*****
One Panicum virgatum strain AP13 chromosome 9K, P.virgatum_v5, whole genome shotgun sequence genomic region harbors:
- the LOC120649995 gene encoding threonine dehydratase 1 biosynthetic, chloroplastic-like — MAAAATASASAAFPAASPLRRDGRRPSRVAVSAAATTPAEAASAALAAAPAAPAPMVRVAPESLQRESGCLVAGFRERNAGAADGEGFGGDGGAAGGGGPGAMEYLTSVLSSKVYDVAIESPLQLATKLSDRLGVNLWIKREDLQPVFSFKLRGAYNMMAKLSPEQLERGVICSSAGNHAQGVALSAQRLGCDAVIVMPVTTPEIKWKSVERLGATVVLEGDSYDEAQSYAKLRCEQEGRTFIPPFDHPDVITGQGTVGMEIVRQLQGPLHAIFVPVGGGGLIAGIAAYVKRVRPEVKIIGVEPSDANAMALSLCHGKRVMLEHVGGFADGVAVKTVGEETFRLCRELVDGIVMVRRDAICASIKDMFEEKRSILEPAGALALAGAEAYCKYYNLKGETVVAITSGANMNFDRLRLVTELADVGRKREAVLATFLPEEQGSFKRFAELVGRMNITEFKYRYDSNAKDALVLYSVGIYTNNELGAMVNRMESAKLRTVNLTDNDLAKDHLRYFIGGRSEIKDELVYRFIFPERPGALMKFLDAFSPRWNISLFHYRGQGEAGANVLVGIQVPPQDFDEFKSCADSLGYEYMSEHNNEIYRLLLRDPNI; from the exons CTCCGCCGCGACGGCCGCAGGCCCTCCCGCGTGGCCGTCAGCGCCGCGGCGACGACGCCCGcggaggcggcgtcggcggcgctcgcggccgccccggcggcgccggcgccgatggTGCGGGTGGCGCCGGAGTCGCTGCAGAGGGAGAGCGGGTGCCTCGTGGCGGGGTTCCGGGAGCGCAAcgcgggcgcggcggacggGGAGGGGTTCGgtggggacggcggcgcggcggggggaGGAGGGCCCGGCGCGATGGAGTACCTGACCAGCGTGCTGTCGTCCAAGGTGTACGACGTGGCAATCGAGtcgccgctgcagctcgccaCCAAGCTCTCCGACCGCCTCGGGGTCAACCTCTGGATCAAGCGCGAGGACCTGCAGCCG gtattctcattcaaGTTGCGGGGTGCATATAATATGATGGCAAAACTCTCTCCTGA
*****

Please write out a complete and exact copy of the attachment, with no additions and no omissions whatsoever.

One Panicum virgatum strain AP13 chromosome 9K, P.virgatum_v5, whole genome shotgun sequence genomic region harbors:
- the LOC120649995 gene encoding threonine dehydratase 1 biosynthetic, chloroplastic-like — MAAAATASASAAFPAASPLRRDGRRPSRVAVSAAATTPAEAASAALAAAPAAPAPMVRVAPESLQRESGCLVAGFRERNAGAADGEGFGGDGGAAGGGGPGAMEYLTSVLSSKVYDVAIESPLQLATKLSDRLGVNLWIKREDLQPVFSFKLRGAYNMMAKLSPEQLERGVICSSAGNHAQGVALSAQRLGCDAVIVMPVTTPEIKWKSVERLGATVVLEGDSYDEAQSYAKLRCEQEGRTFIPPFDHPDVITGQGTVGMEIVRQLQGPLHAIFVPVGGGGLIAGIAAYVKRVRPEVKIIGVEPSDANAMALSLCHGKRVMLEHVGGFADGVAVKTVGEETFRLCRELVDGIVMVRRDAICASIKDMFEEKRSILEPAGALALAGAEAYCKYYNLKGETVVAITSGANMNFDRLRLVTELADVGRKREAVLATFLPEEQGSFKRFAELVGRMNITEFKYRYDSNAKDALVLYSVGIYTNNELGAMVNRMESAKLRTVNLTDNDLAKDHLRYFIGGRSEIKDELVYRFIFPERPGALMKFLDAFSPRWNISLFHYRGQGEAGANVLVGIQVPPQDFDEFKSCADSLGYEYMSEHNNEIYRLLLRDPNI; from the exons CTCCGCCGCGACGGCCGCAGGCCCTCCCGCGTGGCCGTCAGCGCCGCGGCGACGACGCCCGcggaggcggcgtcggcggcgctcgcggccgccccggcggcgccggcgccgatggTGCGGGTGGCGCCGGAGTCGCTGCAGAGGGAGAGCGGGTGCCTCGTGGCGGGGTTCCGGGAGCGCAAcgcgggcgcggcggacggGGAGGGGTTCGgtggggacggcggcgcggcggggggaGGAGGGCCCGGCGCGATGGAGTACCTGACCAGCGTGCTGTCGTCCAAGGTGTACGACGTGGCAATCGAGtcgccgctgcagctcgccaCCAAGCTCTCCGACCGCCTCGGGGTCAACCTCTGGATCAAGCGCGAGGACCTGCAGCCG gtattctcattcaaGTTGCGGGGTGCATATAATATGATGGCAAAACTCTCTCCTGA